Chemical Kinetics - Arkansas Tech University

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Transcript Chemical Kinetics - Arkansas Tech University

Chapter 12
Chemical Kinetics
• The area of chemistry that concerns
reaction rates.
• Goals: To understand the steps (reaction
mechanism) by which a reaction takes
place. Allows us to find ways to facilitate
the reaction
Reaction Rate
Kinetics deals with the speed (rate) at which
changes occur. The quantity that changes is the
amount or concentration of a reactant or a product.
Change in concentration (conc.) of a reactant or
product per unit time.
conc of A at time t2  conc of A at time t1
Rate =
t2  t1
  A
2NO2(g)  2NO(g) + O2(g)
The concentration of the reactant (NO2)
decreases with time and the concentration of the
products (NO and O2) increase with time.
A change can be positive (increase) or negative
(decrease) leading to a positive or negative
reaction rate. However, we will always define
the rate as a positive quantity.
Figure 12.1 Definition of Rate (Conc. vs.Time)
change in [NO2]  [ NO2]
Rate =
Time elapsed
The concentration of NO2 decreases with time,
[NO2] is a negative quantity. The reaction rate is
a positive quantity
 [NO2]
Rate = t
The concentration of reactants always decrease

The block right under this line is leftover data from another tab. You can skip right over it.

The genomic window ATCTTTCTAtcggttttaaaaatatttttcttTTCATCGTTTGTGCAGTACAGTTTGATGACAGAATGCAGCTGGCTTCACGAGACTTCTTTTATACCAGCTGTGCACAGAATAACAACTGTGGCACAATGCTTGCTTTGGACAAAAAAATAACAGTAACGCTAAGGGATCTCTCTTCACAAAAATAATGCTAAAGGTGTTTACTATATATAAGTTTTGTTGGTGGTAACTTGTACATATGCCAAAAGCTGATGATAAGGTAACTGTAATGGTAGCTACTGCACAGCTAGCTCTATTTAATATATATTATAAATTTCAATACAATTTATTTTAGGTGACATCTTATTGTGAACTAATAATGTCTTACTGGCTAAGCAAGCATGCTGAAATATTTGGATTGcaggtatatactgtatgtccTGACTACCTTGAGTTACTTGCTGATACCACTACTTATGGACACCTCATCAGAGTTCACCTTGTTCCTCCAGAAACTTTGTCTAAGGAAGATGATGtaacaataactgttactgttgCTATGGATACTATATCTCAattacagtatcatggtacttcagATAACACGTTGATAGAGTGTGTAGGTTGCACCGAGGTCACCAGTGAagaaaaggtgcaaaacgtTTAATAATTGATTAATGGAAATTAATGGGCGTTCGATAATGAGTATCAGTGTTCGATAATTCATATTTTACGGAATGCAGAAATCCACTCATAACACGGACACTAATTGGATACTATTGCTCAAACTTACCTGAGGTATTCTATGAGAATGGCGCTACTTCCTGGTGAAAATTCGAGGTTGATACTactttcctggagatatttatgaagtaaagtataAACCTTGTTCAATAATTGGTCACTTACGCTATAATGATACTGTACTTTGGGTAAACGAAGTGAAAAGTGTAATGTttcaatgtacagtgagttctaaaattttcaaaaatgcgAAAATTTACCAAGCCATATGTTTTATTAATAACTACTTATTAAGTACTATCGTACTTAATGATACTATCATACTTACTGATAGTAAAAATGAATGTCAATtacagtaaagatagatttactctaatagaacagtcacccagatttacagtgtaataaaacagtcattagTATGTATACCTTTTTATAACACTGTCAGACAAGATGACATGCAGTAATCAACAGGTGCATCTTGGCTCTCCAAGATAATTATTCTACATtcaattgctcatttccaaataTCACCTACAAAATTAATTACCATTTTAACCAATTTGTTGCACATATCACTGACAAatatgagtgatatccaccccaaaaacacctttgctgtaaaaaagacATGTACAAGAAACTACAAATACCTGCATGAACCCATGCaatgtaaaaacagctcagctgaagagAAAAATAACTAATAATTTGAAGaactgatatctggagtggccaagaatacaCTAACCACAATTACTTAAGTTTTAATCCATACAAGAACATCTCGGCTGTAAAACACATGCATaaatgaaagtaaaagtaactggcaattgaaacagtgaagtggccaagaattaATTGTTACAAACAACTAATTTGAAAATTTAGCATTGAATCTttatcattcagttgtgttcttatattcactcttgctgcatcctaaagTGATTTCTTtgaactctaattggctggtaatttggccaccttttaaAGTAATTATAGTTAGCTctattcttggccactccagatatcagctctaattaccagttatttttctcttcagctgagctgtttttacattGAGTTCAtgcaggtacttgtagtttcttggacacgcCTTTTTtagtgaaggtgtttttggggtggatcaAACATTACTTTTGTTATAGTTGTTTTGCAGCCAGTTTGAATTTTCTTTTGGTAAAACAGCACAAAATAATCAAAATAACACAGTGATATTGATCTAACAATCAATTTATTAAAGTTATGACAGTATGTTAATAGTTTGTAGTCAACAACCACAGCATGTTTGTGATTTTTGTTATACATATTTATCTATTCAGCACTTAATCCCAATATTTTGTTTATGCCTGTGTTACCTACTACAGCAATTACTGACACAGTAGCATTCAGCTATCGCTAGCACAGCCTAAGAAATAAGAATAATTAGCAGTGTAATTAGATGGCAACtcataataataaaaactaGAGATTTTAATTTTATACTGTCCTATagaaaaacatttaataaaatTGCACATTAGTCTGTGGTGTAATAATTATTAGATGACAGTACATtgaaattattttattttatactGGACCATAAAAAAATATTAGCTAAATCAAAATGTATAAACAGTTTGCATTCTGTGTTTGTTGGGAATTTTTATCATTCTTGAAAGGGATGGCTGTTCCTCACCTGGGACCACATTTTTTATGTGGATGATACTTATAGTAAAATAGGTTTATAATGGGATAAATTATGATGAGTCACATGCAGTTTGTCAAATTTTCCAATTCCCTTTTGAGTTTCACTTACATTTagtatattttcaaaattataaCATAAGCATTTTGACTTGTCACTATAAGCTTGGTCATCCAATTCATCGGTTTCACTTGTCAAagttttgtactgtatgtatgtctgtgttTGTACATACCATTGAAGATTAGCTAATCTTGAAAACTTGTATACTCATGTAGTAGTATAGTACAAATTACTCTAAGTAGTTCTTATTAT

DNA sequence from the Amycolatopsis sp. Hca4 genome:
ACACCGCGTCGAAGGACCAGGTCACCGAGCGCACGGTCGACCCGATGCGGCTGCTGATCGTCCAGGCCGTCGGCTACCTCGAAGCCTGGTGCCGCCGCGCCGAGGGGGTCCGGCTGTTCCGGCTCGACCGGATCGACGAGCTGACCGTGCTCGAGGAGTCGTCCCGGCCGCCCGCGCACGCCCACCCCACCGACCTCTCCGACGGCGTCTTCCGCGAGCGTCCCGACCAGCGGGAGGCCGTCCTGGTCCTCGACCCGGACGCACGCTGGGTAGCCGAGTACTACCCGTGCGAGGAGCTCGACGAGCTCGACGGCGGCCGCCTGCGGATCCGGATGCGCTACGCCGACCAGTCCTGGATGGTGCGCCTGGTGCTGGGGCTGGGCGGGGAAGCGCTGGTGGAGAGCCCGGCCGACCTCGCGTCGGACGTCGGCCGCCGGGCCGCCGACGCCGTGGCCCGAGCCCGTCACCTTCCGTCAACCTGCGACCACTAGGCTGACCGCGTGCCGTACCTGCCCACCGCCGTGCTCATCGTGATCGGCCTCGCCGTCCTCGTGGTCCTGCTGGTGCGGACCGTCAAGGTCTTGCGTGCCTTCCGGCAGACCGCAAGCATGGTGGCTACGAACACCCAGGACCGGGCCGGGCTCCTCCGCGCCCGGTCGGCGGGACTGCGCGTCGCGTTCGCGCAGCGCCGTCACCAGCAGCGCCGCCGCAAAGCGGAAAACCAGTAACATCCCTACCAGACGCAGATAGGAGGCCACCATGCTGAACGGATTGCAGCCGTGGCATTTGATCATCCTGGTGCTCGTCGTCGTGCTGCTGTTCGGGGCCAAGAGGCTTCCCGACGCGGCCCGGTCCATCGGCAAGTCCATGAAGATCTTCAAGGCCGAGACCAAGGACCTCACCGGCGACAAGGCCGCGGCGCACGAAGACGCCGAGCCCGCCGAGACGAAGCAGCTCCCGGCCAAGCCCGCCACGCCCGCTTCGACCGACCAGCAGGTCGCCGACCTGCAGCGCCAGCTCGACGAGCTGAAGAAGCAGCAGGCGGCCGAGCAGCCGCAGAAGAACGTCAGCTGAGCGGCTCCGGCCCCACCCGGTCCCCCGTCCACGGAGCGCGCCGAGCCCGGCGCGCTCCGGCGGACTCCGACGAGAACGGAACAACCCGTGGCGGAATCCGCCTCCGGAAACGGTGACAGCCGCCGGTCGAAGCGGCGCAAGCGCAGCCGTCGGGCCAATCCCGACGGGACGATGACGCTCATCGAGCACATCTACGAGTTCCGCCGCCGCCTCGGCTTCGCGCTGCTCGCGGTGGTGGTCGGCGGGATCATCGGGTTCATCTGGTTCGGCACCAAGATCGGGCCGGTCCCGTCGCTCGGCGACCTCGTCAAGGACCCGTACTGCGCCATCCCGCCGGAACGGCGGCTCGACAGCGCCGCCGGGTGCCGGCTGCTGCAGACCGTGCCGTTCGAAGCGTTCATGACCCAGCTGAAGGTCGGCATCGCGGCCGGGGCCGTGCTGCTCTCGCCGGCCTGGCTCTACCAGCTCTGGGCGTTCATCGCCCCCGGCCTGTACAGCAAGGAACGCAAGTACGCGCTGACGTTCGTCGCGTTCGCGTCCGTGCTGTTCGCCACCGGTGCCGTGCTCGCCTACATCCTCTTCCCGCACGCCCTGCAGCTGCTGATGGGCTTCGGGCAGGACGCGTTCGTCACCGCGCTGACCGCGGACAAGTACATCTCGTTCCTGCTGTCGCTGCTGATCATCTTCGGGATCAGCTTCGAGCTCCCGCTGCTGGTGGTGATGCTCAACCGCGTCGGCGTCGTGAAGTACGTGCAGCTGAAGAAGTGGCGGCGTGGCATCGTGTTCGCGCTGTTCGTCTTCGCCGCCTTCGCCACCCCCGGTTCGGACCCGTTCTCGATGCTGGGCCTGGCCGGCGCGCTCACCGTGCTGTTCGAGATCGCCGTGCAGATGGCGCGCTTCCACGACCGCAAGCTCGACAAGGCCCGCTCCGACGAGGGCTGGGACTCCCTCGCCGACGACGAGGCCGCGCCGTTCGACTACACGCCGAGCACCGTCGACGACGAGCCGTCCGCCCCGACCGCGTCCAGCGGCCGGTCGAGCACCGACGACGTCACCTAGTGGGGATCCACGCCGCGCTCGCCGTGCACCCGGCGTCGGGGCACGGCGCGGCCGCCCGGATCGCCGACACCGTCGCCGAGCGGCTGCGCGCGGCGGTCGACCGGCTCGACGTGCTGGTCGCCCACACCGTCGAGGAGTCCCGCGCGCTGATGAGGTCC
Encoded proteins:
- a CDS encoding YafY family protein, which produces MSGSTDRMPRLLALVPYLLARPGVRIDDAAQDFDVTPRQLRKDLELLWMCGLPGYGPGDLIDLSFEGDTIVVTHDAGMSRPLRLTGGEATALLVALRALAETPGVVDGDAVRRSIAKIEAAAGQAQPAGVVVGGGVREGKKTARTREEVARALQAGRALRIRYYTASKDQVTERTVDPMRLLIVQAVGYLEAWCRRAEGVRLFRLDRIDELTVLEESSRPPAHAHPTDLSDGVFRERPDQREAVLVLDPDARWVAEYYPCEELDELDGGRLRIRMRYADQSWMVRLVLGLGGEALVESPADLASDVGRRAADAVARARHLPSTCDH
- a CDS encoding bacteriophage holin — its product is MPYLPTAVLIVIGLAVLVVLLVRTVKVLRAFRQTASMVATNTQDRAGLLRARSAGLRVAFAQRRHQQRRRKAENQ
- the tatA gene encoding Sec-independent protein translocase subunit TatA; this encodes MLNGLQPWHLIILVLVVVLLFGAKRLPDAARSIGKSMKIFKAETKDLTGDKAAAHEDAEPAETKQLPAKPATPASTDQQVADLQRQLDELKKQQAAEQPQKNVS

with time. The rate expression involving reactant
will include a negative sign.
2NO2(g)  2NO(g) + O2(g)
The rate can also be defined in terms of the products. In
doing so we must take into account the coefficients in the
balance equation for the reaction. Stoichiometry
determines the relative rates.
Rate of consumption = rate of production = 2(rate of production
of NO2
of NO
of O2)
 [NO2]  [NO]
  [O2]
 2
 t 
Rate Laws
2NO2(g)  2NO(g) + O2(g)
The reaction rate will depend on the concentrations of
the reactants
Rate = k[NO2]n
The above expression shows how the rate depends on
the concentration of reactants is called a rate law.
k = rate constant (proportionality constant)
n = rate order (integer or fraction including zero)
 [NO2]
Rate =  k[NO2]
Types of Rate Laws
Differential Rate Law: expresses how
rate depends on concentration.
Integrated Rate Law: expresses how
concentration depends on time.
• We consider reactions where the reverse
reaction is unimportant, rate laws involve only
concentrations of reactants.
• Differential and integrated rate laws for a given
reaction are related in a well-defined way, the
experimental determination of either of the rate
laws is sufficient.